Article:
Apple seeds, like many other seeds, contain small amounts of substances that are potentially toxic to your body if consumed in very large amounts. Most people avoid eating apple seeds because they aren’t particularly appetizing -- not because of profound fear of poisoning. The seeds are encased in tough fiber and are unlikely to be digested, so they pose little risk.
Apple seeds are the small, dark seeds that grow in all apples. Apples have five separate seed pockets or carpels. Each pocket contains seeds, although the number of seeds in each is determined by the growing conditions and health of the apple tree. In addition, different varieties of apples have different numbers of seeds. For example, red apples such as the Gala variety and some green apples such as the Granny Smith variety tend to have more seeds than yellow varieties.
All apple seeds contain compounds called cyanogenic glycosides, which are molecules of cyanide attached to sugar. Amygdalin is such a compound, and it produces hydrogen cyanide when metabolized. Hydrogen cyanide is toxic because it reduces the ability of blood to carry oxygen to cells, so overdose victims essentially die of asphyxiation. However, each apple seed contains very small amounts of cyanide, which your body is easily able to neutralize. In fact, amygdalin in small amounts may provide some benefit because it’s able to kill pathogens in the bloodstream. You would need to eat handfuls of apple seeds for the risk of serious illness to become significant. Other fruits that contain cyanogenic glycosides in their seeds include peaches, apricots, cherries and raspberries. Bitter almonds are a particularly rich source of amygdalin.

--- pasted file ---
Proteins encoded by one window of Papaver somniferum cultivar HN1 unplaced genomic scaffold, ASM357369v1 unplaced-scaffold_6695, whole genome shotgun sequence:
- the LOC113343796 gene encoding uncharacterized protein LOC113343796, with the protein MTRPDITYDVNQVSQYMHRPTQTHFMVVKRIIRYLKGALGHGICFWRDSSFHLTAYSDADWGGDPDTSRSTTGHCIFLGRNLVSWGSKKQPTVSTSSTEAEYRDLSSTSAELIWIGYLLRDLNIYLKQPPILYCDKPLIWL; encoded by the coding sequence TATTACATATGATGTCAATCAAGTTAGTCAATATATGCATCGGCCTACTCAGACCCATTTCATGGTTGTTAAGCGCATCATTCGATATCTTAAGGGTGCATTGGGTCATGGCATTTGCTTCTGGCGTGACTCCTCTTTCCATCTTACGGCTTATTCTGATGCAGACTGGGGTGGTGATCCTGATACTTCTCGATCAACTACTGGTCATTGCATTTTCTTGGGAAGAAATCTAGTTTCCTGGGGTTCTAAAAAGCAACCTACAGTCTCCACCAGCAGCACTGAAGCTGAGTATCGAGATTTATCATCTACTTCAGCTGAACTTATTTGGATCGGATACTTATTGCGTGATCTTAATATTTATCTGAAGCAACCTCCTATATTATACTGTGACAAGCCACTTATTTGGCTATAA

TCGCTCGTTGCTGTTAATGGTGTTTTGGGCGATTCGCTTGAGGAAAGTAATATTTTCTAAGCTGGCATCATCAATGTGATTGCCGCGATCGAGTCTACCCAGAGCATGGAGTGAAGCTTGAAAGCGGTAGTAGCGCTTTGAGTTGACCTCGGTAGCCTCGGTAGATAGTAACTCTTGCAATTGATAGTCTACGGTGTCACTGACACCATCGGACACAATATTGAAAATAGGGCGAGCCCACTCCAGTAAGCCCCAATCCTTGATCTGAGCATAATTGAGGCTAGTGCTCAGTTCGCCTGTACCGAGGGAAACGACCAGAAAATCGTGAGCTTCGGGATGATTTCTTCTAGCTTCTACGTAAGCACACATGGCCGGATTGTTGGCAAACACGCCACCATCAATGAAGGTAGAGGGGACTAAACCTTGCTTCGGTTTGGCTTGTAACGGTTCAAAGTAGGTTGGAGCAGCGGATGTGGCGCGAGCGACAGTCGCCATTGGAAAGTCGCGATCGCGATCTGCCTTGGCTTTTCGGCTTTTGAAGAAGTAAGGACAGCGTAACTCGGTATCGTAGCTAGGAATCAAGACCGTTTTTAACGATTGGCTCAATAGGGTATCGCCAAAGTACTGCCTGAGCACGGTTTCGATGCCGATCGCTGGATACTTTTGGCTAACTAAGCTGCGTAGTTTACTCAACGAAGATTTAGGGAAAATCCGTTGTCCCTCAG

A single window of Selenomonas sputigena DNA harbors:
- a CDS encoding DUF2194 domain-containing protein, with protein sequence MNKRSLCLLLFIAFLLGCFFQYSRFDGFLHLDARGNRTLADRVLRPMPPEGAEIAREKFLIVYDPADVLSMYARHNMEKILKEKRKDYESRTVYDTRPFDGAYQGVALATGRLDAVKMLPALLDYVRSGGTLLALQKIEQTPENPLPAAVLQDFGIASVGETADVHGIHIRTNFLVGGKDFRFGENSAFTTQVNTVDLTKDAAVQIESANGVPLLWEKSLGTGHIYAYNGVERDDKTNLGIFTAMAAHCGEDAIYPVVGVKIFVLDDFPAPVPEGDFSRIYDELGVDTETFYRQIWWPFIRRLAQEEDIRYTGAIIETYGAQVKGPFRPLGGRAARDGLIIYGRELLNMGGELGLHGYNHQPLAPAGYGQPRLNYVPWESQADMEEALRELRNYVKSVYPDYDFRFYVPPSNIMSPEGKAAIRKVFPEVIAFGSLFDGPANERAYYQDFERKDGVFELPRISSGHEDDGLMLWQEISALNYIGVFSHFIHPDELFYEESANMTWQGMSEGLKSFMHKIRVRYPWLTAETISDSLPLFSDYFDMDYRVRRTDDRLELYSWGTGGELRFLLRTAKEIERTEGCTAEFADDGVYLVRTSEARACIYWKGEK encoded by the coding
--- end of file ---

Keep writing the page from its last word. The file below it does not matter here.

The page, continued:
Digestion of Apple Seeds
Consuming apple seeds and digesting them are two different processes. Most small seeds from apples and other fruits are accidentally swallowed or blended somewhat in a smoothie, which does very little to break them down. Apple seeds have tough protective coatings that allow them to pass through the digestive tract of most mammals intact, so unless you spend serious time chewing them or mechanically pulverizing them, very little of the amygdalin is likely to be released from the seeds and absorbed by your body. Being indigestible is a common characteristic of seeds because it allows them to be redistributed to new locations far from the originating tree. It’s simply a good reproduction strategy, and it happens to protect people from the toxic compounds.
Although adults are unlikely to experience any ill effects from eating moderate amounts of apple seeds, your children or pets may be more susceptible because of their smaller sizes. Remove all seeds before you feed your children or pets apples, just to be extra safe. Symptoms of amygdalin toxicity may include severe stomach cramps, headache, dizziness, difficulty breathing and seizures. However, if a few too many seeds were to be eaten and partially digested, then you would likely vomit a few times and not develop more serious symptoms.
- Textbook of Nutritional Medicine; Melvyn Werbach and Jeffery Moss
- Principles and Practice of Phytotherapy: Modern Herbal Medicine; Simon Mills and Kerry Bone
- American Cancer Society Complete Guide to Complementary and Alternative Cancer Therapies; American Cancer Society
Sirah Dubois is currently a PhD student in food science after having completed her master's degree in nutrition at the University of Alberta. She has worked in private practice as a dietitian in Edmonton, Canada and her nutrition-related articles have appeared in The Edmonton Journal newspaper.